Framing this exhibition at the Joinery is the debate surrounding the printed word, its value and its future. The invention of the printing press was as revolutionary as the internet, providing the means with which to disseminate information. Both the printed word and it’s new nemesis the internet have a shared association with elitism, knowledge, education and class. The first printing press with moveable type emerged in 1440, invented by the German Johannes Gutenberg. Its initial use was to mass produce ‘indulgences’ for the Catholic church (a type of remittance for sin purchased by the wealthy purporting to save them their punishments). Thereafter the products of the printing press were accessible only to those who were literate – read: relatively rich and of an educated class. So too is the internet. It would seem that the printed word and the digital word are equally (un) democratic, depending on how you look at it, or who you are.
The proposition in Paperplane, curated by Mary Conlon, is that digital information technology threatens the existence and the value of the printed word. Ironic then, that Apple launched it’s long awaited iPad the week before Paperplane opened. This seductive object is causing publishers everywhere to rethink the notion of what it is to read texts, how work will be disseminated, paid for and understood. All at a time when journals and magazines are faced with the choice of jettisoning print for online-only content – or face closure. These are choices I have seen played out first hand in my role at Circa Art Magazine. In Circa’s case, the survival of the print magazine is highly dubious, and in many other instances, print is also becoming an impossibility.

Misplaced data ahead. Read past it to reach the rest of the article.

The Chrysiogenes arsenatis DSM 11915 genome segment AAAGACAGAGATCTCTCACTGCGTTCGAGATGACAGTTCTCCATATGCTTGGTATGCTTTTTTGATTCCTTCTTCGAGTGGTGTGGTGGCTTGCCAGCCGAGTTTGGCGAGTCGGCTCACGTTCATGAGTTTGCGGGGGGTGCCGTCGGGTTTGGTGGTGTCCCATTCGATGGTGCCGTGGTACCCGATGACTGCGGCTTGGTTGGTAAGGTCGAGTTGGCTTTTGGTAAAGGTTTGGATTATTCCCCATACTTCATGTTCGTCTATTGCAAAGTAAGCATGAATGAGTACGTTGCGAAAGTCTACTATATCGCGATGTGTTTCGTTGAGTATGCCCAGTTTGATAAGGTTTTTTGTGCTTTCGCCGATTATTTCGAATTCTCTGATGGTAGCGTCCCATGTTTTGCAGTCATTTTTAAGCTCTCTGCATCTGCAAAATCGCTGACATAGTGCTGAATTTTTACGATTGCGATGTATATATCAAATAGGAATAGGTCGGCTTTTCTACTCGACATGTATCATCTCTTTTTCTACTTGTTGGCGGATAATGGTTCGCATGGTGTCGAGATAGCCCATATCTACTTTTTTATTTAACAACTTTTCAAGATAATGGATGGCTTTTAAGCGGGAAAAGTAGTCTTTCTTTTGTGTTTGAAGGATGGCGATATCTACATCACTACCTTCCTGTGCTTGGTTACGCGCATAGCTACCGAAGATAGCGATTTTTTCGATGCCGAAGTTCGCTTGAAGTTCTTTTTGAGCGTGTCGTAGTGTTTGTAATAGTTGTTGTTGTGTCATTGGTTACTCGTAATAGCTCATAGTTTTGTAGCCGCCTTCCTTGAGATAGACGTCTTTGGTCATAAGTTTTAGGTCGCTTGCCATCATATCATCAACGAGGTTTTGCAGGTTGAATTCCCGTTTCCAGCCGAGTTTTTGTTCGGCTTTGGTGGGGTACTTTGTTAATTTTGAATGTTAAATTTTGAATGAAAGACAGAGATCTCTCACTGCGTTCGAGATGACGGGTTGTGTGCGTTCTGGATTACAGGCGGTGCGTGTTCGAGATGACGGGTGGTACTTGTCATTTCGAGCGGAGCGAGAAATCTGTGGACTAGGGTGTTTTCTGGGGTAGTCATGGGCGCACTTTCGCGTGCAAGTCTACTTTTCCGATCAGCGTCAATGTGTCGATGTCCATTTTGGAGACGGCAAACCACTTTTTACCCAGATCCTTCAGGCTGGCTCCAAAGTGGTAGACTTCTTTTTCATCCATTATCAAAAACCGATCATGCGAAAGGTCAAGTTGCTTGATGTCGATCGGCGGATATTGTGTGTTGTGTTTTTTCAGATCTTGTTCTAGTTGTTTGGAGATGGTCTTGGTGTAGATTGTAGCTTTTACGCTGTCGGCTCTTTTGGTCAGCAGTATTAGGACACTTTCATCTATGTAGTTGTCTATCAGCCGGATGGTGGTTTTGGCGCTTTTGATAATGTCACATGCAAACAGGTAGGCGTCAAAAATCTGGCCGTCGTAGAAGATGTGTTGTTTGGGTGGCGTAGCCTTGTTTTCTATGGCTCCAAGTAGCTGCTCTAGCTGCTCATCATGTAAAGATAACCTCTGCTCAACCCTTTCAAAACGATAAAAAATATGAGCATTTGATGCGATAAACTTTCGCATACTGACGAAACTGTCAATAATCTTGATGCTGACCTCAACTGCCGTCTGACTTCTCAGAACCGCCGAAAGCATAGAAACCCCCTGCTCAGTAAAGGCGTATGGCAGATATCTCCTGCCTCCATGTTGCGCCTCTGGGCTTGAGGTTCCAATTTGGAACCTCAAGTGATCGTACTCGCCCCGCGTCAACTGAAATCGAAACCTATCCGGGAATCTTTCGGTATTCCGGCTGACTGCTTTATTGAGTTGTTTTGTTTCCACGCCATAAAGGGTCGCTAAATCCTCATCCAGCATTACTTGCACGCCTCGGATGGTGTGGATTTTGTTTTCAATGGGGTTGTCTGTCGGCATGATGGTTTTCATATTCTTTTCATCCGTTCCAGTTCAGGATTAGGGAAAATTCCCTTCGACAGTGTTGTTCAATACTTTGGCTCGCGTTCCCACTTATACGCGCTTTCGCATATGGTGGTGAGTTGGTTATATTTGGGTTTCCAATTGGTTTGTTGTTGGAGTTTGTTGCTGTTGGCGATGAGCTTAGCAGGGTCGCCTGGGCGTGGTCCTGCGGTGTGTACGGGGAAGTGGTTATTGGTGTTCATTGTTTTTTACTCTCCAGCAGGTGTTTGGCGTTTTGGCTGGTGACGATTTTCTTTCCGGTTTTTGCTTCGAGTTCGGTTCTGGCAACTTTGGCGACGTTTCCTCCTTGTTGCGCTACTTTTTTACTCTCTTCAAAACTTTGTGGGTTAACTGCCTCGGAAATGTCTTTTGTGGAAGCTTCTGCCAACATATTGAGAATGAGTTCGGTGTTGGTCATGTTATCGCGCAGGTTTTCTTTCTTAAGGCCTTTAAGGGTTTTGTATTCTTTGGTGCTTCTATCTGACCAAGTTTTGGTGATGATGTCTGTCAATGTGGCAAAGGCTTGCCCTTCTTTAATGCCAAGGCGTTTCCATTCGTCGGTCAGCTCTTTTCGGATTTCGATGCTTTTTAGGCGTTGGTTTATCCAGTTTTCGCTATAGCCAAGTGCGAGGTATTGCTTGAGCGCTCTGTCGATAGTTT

Italo Calvino’s Six Memos for the new millennium is a guideline for the values of literature, and the primary point of reference for this exhibition. It is a series of lectures written by Calvino for presentation at Harvard – though he died before he was able to present them. Tellingly, I was able to read this writing online, as a preview in Google books, and also as a PDF. There are six memos; Lightness, Quickness, Exactitude, Visibility, Multiplicity and the sixth that was not written on paper.
De Buitléar’s Fleet is a series of ‘video portraits’ of found objects; the video transforming the material into the temporal. The detritus of the printed world; bus tickets, brochures, call girls ads are all fashioned into the classroom pranksters’ weapon of choice, the paper plane. The noble beginnings of print are here reduced to a conflation of joke, junk, nuisance, throwaway and commercial objects. At great odds with Calvino’s high ideals for literature, these objects are purely functional, they advertise, they allow us on the bus, but they ruminate no further on their function or origins. De Buitléar imbues them with nobility through the use of portraiture, while simultaneously stripping them of their objecthood.
Niall de Buitléar, Fleet (detail), 2010, projection.
Vera Klute’s Swatter is a kinetic sculpture is constructed of 6 white fly swatters, attached to a mechanism that made them flap in synchronicity at what seemed like random intervals. This could be read as mimicry of the mechanised process of the printing press, but it is cumbersome and its movements shuddering and antiquated. In fact, while I was there, one of the swatters had detached itself from the machine.
Vera Klute, Swatter, 2009, fly swatters, umbrella spokes, wood, motor, 70 x 70 x 70cm